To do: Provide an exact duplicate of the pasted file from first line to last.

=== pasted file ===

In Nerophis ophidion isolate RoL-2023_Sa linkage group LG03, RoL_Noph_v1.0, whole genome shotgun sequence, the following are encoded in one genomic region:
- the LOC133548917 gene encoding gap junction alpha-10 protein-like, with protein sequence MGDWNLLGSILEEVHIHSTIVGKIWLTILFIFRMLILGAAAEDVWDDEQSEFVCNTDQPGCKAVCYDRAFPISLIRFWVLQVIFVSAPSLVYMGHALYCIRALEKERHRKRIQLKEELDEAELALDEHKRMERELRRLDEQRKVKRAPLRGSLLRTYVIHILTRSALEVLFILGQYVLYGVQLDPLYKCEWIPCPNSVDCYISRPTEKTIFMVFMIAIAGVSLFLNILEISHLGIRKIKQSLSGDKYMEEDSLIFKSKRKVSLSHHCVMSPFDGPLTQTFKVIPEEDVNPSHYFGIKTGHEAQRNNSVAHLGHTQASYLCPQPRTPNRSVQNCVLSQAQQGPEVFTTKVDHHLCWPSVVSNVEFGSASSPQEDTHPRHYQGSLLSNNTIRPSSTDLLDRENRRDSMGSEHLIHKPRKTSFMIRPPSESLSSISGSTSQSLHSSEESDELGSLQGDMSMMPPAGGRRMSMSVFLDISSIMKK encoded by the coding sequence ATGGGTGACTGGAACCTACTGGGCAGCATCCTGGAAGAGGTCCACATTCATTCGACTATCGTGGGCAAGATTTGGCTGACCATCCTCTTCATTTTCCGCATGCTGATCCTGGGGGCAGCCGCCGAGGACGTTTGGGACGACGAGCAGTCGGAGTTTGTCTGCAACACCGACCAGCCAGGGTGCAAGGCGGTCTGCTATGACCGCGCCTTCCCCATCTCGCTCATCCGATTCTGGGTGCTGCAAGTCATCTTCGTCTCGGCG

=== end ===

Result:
In Nerophis ophidion isolate RoL-2023_Sa linkage group LG03, RoL_Noph_v1.0, whole genome shotgun sequence, the following are encoded in one genomic region:
- the LOC133548917 gene encoding gap junction alpha-10 protein-like, with protein sequence MGDWNLLGSILEEVHIHSTIVGKIWLTILFIFRMLILGAAAEDVWDDEQSEFVCNTDQPGCKAVCYDRAFPISLIRFWVLQVIFVSAPSLVYMGHALYCIRALEKERHRKRIQLKEELDEAELALDEHKRMERELRRLDEQRKVKRAPLRGSLLRTYVIHILTRSALEVLFILGQYVLYGVQLDPLYKCEWIPCPNSVDCYISRPTEKTIFMVFMIAIAGVSLFLNILEISHLGIRKIKQSLSGDKYMEEDSLIFKSKRKVSLSHHCVMSPFDGPLTQTFKVIPEEDVNPSHYFGIKTGHEAQRNNSVAHLGHTQASYLCPQPRTPNRSVQNCVLSQAQQGPEVFTTKVDHHLCWPSVVSNVEFGSASSPQEDTHPRHYQGSLLSNNTIRPSSTDLLDRENRRDSMGSEHLIHKPRKTSFMIRPPSESLSSISGSTSQSLHSSEESDELGSLQGDMSMMPPAGGRRMSMSVFLDISSIMKK encoded by the coding sequence ATGGGTGACTGGAACCTACTGGGCAGCATCCTGGAAGAGGTCCACATTCATTCGACTATCGTGGGCAAGATTTGGCTGACCATCCTCTTCATTTTCCGCATGCTGATCCTGGGGGCAGCCGCCGAGGACGTTTGGGACGACGAGCAGTCGGAGTTTGTCTGCAACACCGACCAGCCAGGGTGCAAGGCGGTCTGCTATGACCGCGCCTTCCCCATCTCGCTCATCCGATTCTGGGTGCTGCAAGTCATCTTCGTCTCGGCG